Freelance Files : Dealing with difficult clients
As a freelancer, I am lucky enough that most of the clients I work with are just lovely. But it isn't always the case and for many business owners, clients can sometimes be a headache. Having several clients at once can be demanding on your time and attention so it's important to start the relationship on the right foot to avoid any issues later on.
I've learnt a few lessons (some the hard way) about managing clients and thought I would share them with you today...
1. Get everything in writing
I cannot stress the importance of this enough - when I first started out I thought it was fine to have 'verbal agreements' in place but soon learnt that this left things open to misunderstanding or forgetfulness. Before I start any project I get written confirmation (in the form of terms of business) of the scope of the project, the cost and the timescales. I also follow up all phone calls with an email summary. It might sound a bit much but it is better for everyone in the long run to have everything documented.
2. Be clear upfront about what is included
This is another important point. Some clients expect that they can make endless changes to a project, change direction completely or add extras for free. It's important to state in writing before beginning a project what is included and what is extra. Some freelancers allow a certain number of hours for making amendments, others state a specific number. Personally, it depends on the type of project but I always try my hardest to accommodate changes. Having a clear brief and taking time to get to know the client and what they expect at the beginning of the process, helps to avoid needing to make a whole bunch of amendments further down the line.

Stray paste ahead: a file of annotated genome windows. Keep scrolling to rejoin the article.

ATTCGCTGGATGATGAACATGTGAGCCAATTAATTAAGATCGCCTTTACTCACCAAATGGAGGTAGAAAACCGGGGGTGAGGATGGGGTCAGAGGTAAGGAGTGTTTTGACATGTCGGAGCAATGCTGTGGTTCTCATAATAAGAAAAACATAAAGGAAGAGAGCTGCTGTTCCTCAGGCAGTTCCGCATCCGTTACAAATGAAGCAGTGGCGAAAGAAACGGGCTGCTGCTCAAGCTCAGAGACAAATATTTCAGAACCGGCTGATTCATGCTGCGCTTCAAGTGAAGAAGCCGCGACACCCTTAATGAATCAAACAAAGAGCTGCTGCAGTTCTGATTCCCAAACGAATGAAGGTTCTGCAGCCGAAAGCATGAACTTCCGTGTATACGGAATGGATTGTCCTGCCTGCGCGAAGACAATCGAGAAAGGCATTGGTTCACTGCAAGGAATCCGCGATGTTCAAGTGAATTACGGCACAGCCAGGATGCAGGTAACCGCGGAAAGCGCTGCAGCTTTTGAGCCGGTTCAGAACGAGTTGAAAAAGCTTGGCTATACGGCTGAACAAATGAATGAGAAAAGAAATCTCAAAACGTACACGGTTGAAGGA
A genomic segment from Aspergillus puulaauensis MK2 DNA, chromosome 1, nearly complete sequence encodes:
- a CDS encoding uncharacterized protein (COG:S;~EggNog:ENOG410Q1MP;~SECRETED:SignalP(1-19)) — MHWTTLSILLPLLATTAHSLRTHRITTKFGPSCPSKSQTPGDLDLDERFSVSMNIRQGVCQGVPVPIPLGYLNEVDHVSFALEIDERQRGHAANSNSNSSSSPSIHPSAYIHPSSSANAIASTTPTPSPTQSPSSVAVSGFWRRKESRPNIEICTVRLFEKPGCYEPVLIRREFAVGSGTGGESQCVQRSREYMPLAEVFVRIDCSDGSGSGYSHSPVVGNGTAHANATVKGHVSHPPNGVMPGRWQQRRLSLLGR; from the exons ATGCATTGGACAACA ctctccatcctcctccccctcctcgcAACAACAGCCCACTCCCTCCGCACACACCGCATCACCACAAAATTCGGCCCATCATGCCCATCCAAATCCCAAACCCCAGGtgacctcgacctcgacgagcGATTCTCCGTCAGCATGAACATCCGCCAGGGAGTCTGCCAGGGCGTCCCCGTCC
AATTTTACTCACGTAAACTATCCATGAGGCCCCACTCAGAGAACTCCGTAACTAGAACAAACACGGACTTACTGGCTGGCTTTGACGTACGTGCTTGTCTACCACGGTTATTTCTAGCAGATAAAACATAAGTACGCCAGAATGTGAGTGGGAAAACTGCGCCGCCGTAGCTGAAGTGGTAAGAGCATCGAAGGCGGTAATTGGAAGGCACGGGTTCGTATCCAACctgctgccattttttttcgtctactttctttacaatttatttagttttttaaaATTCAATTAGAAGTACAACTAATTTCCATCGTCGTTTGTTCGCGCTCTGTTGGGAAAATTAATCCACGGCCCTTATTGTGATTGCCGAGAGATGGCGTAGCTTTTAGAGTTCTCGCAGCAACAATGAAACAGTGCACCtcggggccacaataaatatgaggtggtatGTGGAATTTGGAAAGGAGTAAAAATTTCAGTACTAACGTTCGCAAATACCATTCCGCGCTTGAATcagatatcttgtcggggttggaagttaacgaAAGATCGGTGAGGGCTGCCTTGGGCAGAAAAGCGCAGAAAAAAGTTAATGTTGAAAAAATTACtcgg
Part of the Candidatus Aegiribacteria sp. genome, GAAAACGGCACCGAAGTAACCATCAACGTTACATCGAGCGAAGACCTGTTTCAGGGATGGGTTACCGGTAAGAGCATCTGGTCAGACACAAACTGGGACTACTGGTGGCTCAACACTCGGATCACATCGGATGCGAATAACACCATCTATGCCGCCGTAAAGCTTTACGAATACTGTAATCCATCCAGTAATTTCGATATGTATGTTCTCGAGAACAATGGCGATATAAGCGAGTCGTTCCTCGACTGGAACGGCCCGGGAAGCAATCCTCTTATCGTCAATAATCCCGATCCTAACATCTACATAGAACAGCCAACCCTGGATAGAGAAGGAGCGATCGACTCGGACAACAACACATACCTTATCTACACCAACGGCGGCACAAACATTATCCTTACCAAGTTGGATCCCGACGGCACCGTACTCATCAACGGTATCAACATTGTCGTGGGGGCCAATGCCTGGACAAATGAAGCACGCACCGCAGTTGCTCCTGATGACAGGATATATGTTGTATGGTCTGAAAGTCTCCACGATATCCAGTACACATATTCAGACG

3. Be upfront about your working hours
Every client likes to think they're the most important to you. They'll want your attention at all times and many won't care about your other clients. So, it's important that you are very clear about when you are available and what your process around contact is. I let all my clients know what my 'office hours' are and whilst they can still contact me outside of those hours by email, it's on my discretion if I reply or deal with it when I am back at my desk. My clients also understand that I am a freelancer, not their employee.
4. Don't be afraid to say no
Some clients will always try and push for extras or make unrealistic demands. I used to be so afraid to say no that I would end up working away for no reward. Now I try to be honest and transparent and explain to a client why I can't meet their demands and where possible offer an alternative solution.
5. Be choosy about who you work with
This can be a really hard to do as a freelancer, turning down any work can seem really scary. I have learnt though that some projects and clients just aren't worth the hassle. As a creative, I have a certain 'style' and way of working that I prefer and I try hard to find new clients who fit that. Sometimes that might mean passing up a project but I find it's better to do that then have a project that goes downhill.
I hope this tips are helpful! If you are freelancer and have any tips or stories to share I'd love to hear them, so please do leave a comment!